The U.S. Food and Drug Administration needs substantially more resources to effectively monitor the food supply, a former food safety official said Wednesday.

“I firmly believe that FDA probably needs about $5 billion to do its job well, not $1 [billion],” said David Acheson, former FDA Associate Commissioner of Foods, told an audience of food safety experts at the American Conference Institute’s 4th National Forum on Foodborne Illness Litigation in Chicago.

“But where’s that money going to come from?” lamented Acheson, well aware of the budgetary realities in the current political landscape. Although FDA won’t be getting a substantial increase in funding any time soon, Acheson believes the pending food safety bill will be a boon to public health.

“I think this legislation is needed simply because it sets a bar and that way everybody can work around that bar and, as the regulations get written, engage with the regulators so that the legislation turns into good regulation,” said Acheson.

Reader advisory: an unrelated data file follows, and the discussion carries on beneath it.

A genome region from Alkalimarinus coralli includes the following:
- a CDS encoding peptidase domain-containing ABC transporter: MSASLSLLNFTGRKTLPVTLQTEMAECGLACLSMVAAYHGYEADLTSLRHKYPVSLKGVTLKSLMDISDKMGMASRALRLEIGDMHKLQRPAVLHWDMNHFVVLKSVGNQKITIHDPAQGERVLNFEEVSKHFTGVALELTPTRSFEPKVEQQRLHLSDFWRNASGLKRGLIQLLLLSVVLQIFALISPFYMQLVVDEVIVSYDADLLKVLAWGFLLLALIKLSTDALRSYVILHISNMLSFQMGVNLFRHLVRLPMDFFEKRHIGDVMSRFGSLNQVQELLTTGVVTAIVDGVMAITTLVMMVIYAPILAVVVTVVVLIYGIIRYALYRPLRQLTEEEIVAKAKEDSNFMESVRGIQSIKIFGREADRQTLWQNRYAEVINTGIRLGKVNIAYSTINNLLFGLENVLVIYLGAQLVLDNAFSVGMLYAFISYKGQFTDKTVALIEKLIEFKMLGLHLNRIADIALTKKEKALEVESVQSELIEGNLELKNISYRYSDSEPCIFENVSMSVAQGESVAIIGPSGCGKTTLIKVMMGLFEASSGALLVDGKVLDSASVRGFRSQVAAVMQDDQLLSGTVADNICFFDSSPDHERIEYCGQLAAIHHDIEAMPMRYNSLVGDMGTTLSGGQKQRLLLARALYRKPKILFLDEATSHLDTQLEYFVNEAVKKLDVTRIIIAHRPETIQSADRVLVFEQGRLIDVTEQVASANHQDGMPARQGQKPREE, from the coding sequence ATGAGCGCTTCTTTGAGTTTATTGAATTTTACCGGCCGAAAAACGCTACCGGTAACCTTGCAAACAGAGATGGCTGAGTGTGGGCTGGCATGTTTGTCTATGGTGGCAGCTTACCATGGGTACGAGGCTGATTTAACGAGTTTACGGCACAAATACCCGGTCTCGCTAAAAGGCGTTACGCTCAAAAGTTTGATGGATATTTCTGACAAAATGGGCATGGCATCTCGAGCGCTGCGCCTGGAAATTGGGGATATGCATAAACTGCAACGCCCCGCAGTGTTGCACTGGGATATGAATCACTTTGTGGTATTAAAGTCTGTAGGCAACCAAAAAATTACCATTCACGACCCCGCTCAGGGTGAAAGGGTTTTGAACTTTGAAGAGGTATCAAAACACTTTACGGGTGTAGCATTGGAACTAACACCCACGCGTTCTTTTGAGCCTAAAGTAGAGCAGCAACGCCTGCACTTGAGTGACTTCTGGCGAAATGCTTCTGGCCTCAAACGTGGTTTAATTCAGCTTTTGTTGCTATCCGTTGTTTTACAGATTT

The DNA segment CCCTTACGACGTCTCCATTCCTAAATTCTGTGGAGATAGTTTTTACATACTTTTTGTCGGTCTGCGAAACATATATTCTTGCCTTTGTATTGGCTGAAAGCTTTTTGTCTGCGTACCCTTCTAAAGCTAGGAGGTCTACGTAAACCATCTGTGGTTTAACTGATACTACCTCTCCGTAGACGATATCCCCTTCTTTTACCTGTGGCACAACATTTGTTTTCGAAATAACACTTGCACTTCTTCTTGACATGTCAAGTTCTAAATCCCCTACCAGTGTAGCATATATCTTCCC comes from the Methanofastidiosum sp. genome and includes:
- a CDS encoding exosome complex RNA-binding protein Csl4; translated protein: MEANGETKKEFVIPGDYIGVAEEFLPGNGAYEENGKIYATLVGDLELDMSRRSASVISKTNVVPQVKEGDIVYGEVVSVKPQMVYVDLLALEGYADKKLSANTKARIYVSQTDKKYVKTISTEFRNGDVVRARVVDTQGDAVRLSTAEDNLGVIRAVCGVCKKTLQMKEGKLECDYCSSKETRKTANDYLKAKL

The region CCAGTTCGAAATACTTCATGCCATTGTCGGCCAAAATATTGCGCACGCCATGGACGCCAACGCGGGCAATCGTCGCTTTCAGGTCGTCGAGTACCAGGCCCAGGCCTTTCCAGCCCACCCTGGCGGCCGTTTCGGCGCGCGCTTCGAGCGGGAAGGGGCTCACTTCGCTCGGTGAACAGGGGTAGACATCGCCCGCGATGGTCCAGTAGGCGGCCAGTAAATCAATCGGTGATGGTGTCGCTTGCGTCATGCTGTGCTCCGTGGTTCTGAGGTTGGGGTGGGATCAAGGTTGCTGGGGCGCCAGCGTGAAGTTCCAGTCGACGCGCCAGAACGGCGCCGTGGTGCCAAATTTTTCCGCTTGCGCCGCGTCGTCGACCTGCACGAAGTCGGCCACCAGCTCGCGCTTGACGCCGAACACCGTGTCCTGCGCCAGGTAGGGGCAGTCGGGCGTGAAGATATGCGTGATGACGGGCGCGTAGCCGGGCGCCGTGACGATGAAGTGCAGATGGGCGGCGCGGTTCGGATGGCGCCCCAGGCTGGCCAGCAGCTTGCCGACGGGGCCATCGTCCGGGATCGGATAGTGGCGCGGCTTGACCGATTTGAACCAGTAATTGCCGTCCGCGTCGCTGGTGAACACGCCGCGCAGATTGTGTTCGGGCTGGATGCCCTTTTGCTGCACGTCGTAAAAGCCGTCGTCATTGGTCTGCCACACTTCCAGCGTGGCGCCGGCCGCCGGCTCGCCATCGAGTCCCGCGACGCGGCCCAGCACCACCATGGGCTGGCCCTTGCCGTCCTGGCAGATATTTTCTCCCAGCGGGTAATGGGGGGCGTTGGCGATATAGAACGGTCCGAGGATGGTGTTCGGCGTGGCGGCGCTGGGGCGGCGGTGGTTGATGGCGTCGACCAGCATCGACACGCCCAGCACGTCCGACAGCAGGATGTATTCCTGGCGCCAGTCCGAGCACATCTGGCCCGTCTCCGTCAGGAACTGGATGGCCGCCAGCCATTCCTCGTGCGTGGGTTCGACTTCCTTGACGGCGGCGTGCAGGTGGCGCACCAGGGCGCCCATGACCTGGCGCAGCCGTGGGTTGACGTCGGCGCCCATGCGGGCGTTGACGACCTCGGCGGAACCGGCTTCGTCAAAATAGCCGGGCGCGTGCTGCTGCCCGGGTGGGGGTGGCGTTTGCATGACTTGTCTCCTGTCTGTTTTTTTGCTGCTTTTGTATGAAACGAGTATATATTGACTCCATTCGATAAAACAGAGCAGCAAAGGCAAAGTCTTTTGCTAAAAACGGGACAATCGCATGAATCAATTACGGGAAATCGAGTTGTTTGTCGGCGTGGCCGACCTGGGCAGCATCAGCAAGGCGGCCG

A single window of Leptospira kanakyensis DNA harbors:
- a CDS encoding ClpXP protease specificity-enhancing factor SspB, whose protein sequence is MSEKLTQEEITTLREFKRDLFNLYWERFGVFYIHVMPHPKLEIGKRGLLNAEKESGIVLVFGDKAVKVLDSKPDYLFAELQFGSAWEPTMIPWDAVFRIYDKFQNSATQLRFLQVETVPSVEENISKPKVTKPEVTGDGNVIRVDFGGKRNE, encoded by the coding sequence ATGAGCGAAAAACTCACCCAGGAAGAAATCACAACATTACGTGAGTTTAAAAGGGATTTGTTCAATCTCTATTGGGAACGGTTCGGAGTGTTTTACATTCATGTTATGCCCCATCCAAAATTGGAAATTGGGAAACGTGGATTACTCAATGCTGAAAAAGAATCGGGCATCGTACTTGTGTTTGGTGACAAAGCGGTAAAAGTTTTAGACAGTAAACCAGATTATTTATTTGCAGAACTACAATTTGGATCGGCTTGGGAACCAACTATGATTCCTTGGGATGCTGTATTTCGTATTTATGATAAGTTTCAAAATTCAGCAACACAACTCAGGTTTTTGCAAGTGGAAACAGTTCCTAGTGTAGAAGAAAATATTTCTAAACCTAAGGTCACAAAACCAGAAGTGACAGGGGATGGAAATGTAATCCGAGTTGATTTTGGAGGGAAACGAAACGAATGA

“I’m a believer–I was as a regulator and now in the private sector–that our food supply is one of the safest on the planet. The safest?  Maybe not, but one of the safest,” he said.  “[But] consumers are now at a point where they want food year round and they want every type of food to be available.  They want the food to be safe.  They have zero tolerance for unsafe food, and I don’t think that’s an unreasonable expectation.”

With or without the food safety legislation, or a large increase in funding, the FDA is still improving its handle on food safety, according to Acheson.

“I think the agency believes, and I suspect probably rightly, that there’s a lot of things they can do with the authority they already have and are going full speed ahead, assuming the legislation will pass.  There is much greater focus on imported goods, ramping up inspections, opening up foreign offices and the use of more sophisticated information technologies,” he said.

Food Safety News was a media partner for the conference, which was also sponsored by the National Meat Association and the Midwest Food Processors Association.